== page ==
The Southern Environmental Law Center (SELC) recently released a report entitled Solar For All: What Utilities Can Do Right Now to Bring Solar Within Reach for Everyday Folks. SACE supports the report, and we are working hard with SELC and other allies to help make solar more accessible for low-to-moderate income (LMI) families across the [...]
Despite the setback delivered by the Supreme Court’s stay, action around the Clean Power Plan has not disappeared. Instead, the Environmental Protection Agency’s historic regulation is on the verge of another public input period and is also the focus of a recent Harvard study.
What’s more, EPA has a new proposal out and an upcoming public comment period related to the voluntary early-action piece of the Clean Power Plan, known as the Clean Energy Incentive Program (CEIP). After hearing from stakeholders during a previous public comment period that ended in mid-December 2015, EPA has made some significant changes to the proposed CEIP. Most importantly, EPA has expanded the range of projects eligible for CEIP participation to include solar projects implemented to serve low-income communities.
Some of Abita’s energy sustainability practices include a brewery process that uses 70% less energy and reuses steam, an onsite wastewater treatment system that captures renewable “bio-gas” to fuel boilers, and a solar panel system that was considered one of the largest in the state when it was installed. Because its local water resource is so pristine, Abita doesn’t need to use filters or chemicals to clean its water.
Even utilities in our notoriously coal-dependent Southeast are getting in on the action. Duke Energy, one of the two biggest utilities in our region, in late April announced plans to increase its renewable energy capacity to 8,000 megawatts by 2020, up by one-third over previous targets. “We’re finding that it’s competitive” on a cost basis, Duke Energy company spokesman Randy Wheeless has said of renewables. “It makes good business sense.” The Atlanta-based Southern Company, parent company of Alabama Power, Georgia Power, Gulf Power, and Mississippi Power, intends to exceed its previously announced renewables totals for 2017 and 2018 and just bought a North Carolina company, PowerSecure, that focuses on distributed generation—smaller-scale local power often provided by renewable sources—along with energy efficiency. NextEra Energy, based in Juno, Florida and the parent of that state’s largest utility, Florida Power & Light (FPL), is a national leader in wind power development. “We continue to believe that the fundamentals for the North American renewables business have never been stronger,” NextEra Executive Vice President of Finance and CFO John Ketchum said on an April 28th earnings call.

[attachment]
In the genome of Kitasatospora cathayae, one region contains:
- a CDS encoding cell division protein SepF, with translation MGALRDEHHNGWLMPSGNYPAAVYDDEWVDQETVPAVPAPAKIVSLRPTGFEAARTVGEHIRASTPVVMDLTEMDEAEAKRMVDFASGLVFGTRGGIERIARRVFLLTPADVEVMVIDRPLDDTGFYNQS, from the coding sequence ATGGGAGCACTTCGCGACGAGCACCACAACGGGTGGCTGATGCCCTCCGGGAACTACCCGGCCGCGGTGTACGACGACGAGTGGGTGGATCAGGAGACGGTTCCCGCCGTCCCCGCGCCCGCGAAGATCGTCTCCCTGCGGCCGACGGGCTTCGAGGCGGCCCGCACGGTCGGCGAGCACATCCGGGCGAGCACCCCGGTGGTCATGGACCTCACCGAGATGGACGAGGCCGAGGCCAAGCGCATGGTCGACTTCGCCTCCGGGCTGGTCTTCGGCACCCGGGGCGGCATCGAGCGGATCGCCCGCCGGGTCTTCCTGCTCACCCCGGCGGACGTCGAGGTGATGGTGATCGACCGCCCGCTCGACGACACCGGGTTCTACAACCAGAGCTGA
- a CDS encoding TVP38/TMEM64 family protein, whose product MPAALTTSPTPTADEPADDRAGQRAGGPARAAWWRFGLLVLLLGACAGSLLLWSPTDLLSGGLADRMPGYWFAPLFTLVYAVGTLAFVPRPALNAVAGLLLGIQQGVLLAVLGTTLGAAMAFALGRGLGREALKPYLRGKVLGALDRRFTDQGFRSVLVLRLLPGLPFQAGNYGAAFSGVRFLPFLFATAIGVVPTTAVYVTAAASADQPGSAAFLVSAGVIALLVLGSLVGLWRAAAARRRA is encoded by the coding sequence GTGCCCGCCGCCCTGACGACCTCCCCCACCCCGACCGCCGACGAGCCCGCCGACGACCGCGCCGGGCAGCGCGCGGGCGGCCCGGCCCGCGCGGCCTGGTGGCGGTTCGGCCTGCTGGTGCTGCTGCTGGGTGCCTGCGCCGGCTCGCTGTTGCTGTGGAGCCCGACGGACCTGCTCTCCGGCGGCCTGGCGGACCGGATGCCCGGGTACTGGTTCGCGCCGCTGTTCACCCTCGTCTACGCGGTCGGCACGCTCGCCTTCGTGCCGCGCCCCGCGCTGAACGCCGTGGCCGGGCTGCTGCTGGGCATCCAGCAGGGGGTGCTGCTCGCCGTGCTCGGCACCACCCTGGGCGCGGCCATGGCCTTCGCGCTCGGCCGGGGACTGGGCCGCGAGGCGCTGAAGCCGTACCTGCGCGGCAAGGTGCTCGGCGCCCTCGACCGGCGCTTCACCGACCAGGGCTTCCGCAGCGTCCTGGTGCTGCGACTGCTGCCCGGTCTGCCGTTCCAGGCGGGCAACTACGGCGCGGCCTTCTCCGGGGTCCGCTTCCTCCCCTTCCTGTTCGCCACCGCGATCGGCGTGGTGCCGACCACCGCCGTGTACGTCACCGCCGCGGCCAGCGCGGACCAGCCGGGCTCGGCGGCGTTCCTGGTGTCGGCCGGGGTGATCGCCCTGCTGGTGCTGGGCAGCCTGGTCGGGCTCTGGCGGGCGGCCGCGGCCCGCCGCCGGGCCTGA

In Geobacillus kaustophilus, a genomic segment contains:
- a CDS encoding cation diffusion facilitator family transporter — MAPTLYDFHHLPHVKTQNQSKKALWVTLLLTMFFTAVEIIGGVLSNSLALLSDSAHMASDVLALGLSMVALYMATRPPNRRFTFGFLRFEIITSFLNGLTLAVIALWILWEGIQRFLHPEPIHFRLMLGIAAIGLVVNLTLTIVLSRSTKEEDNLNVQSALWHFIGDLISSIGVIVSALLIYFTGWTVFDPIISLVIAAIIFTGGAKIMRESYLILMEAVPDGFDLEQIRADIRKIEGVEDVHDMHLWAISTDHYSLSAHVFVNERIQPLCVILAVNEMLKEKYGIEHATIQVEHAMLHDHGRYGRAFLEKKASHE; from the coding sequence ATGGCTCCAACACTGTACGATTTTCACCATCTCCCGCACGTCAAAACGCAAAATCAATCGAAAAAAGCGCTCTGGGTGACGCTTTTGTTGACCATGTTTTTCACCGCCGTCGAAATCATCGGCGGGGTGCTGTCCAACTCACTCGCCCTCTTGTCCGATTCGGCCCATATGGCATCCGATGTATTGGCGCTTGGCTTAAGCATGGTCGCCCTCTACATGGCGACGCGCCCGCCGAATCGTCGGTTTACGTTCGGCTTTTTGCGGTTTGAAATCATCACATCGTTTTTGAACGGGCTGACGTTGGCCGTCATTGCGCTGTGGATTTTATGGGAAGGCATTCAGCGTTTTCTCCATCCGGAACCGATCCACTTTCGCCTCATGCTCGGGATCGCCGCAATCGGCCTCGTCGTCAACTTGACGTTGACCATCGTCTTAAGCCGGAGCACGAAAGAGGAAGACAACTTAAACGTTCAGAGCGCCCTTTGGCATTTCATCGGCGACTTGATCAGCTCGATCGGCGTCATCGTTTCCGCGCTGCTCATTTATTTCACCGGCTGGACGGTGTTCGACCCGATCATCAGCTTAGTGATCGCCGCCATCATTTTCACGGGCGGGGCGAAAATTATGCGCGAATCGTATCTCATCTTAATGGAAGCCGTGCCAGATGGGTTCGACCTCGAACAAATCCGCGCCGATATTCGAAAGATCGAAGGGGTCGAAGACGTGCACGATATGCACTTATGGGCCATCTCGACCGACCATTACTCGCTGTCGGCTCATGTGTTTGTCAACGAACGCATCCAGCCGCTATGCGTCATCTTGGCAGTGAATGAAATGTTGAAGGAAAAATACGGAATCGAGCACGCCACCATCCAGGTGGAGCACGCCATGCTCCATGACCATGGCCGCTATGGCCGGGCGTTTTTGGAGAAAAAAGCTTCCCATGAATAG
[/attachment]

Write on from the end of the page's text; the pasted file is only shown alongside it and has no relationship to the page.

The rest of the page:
Swamp Head is based in Gainesville, Florida and takes its state roots seriously, calling themselves “Inherently Floridian”. They take a lot of pride in the Sunshine State and are devoted to its sunny future- their sustainability efforts have earned them a Green Spirit Award!
This is a difficult blog post to publish given the sadness and loss we are all feeling due to the recent death of a long-time champion of clean, safe energy, Michael Mariotte, who passed away last week from pancreatic cancer. For many decades, Michael led a close ally group of ours, Nuclear Information & Resource [...]
North Carolina’s Senate Bill 843 was introduced recently, and if implemented, would flush the entire renewable energy industry down the toilet.
Center for Biological Diversity recently released a report outlining 10 sunny states that are working so hard to keep distributed (rooftop) solar from expanding. The title of the report is: Throwing Shade. Disappointingly, although not that surprising, the Southeast region is pretty well represented in this dishonorable list.
Today we are joining thousands of people and organizations across the country to celebrate #MillionSolarStrong – a social media celebration of one million completed solar installations in the USA.
Noting the buzzworthy-ness of the term and the warm fuzzies associated with the very idea of community solar, utilities are currently spending significant time and money in an attempt to co-opt the term for themselves as a new name for what is already known as “utility scale” solar.